Exploring the special relationship between film and music

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The movie Jaws is a modern classic – but would it have had quite the same effect without the simple score, the der-der/der-der/der-der-der-der-der that announced the arrival of the Great White terror?

The folk at Opera North think not. The Howard Assembly Room (HAR), the venue in Leeds Grand Theatre run by Opera North, tonight sees the launch of a new mini-festival which explores the relationship between the moving image and music.

FILMusic will give audiences a chance to see some great films, chosen for their music, and a host of events that demonstrate how and why the link between the sound and the image is so inextricable.

Dominic Grey, projects director for Opera North, is in charge of programming the HAR, one of Leeds’s most beguiling and adaptable performance spaces.

The venue was brought back to life after a fluctuating history which saw it used for all manner of purposes – including an adult cinema and a bingo hall – as part of a huge refurbishment of Leeds Grand.

The room is used for the orchestra of Opera North to rehearse, but it also hosts an eclectic performance programme.

Grey says: “We’re hoping the FILMusic season will become a regular fixture. The Howard Assembly Room is perfect for this kind of event.”

Opening with a screening of the classic Western, the 1952 movie High Noon, the film was chosen because it unsually was built around its famous theme song Do Not Forsake me Oh My Darlin’, which threads its way through the whole movie.

Grey says: “We had a huge list of films that three of us who programmed the season were considering, but quite quickly we came to the decision that this was the right film to open the season with. Since the very early examples, the Western was a genre which relied enormously on its music to help tell the story and this, as a classic of the genre, was the perfect one to launch FILMusic.”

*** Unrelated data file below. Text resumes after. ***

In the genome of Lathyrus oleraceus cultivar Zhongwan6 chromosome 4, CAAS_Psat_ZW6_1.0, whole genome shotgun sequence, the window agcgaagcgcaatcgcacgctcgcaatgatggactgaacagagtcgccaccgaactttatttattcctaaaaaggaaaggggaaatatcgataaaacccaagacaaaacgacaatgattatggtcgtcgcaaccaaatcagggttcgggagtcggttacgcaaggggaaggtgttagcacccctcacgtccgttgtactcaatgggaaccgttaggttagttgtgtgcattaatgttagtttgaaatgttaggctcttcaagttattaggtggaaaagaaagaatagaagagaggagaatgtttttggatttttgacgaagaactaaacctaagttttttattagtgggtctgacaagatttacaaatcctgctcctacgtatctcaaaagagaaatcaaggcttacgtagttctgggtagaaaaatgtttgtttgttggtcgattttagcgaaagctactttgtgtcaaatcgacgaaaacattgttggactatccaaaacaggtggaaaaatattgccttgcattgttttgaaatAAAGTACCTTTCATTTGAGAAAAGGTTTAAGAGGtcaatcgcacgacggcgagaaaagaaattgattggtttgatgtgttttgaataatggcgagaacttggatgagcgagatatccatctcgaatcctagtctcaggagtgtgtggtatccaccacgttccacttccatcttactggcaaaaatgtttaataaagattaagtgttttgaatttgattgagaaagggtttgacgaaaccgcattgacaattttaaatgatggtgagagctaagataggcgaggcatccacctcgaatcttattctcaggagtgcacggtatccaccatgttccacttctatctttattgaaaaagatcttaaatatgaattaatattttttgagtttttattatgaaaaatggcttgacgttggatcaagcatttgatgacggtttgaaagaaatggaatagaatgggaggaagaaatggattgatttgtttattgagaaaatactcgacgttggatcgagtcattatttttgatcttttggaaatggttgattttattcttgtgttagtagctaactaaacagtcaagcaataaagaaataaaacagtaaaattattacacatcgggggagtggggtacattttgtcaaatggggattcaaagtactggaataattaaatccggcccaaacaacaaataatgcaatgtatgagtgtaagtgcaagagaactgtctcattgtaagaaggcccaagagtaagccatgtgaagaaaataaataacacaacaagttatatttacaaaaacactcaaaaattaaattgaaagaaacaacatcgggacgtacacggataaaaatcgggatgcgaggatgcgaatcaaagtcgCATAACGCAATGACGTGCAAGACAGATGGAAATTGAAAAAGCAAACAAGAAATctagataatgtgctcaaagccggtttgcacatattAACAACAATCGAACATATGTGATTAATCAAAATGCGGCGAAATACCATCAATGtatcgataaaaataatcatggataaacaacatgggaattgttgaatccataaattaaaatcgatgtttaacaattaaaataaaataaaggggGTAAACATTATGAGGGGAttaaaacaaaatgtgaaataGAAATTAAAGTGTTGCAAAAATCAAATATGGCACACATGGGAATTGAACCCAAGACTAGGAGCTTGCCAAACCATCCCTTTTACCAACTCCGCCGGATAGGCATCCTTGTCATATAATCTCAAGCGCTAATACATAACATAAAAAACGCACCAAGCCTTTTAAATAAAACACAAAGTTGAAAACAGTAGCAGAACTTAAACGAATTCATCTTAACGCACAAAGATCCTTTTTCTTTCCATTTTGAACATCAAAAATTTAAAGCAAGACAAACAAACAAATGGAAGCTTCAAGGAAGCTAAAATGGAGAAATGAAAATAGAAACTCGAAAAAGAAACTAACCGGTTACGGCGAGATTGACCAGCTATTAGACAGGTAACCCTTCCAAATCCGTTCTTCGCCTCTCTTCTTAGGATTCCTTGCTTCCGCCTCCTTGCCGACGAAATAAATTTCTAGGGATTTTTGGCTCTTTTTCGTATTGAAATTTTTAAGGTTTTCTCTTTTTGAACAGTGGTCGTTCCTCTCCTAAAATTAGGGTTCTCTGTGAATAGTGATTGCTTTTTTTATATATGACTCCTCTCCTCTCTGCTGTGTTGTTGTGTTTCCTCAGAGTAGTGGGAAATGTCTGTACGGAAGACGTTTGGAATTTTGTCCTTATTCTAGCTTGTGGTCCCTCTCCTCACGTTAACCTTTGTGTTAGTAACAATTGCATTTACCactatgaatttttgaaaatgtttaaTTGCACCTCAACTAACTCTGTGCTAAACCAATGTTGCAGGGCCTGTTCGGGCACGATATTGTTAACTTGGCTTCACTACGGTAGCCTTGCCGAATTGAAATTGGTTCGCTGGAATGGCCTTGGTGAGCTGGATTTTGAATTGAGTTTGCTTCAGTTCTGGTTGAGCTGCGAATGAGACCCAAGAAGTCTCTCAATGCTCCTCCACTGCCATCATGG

The season continues next Thursday with a rare screening of the Carl Dreyer movie Vampyr with a performance by German pianist Hauschka. On Friday Brian Eno’s seminal 1983 album Apollo: Atmospheres and Soundscapes will be played live to accompany images taken of NASA footage of space missions.

The concept of the season comes together perfectly in a screening the following Friday, February 27, of Fellini’s movie The Orchestra Rehearsal, which follows a rehearsal room with a score written by Nino Rota.

“The fact that Fellini actually made a movie about an orchestra rehearsal, demonstrates exactly why we are having a whole strand of work featuring this very powerful relationship between film and music,” says Grey. “We’re also running an introduction to the movie with a talk by Opera North’s music director Richard Farnes. The fact that we’re an opera company means we are able to do something like that, something which makes the event entirely unique.”

Nino Rota is celebrated again a week later with accordionist Richard Galliano and saxophonist John Surman playing music from some of Rota’s scores.

“We’re finding more and more that there is a bold and interested audience for this kind of work. We have the perfect space, so it makes sense to program it.”

Tickets and more information on 0844 848 2727.

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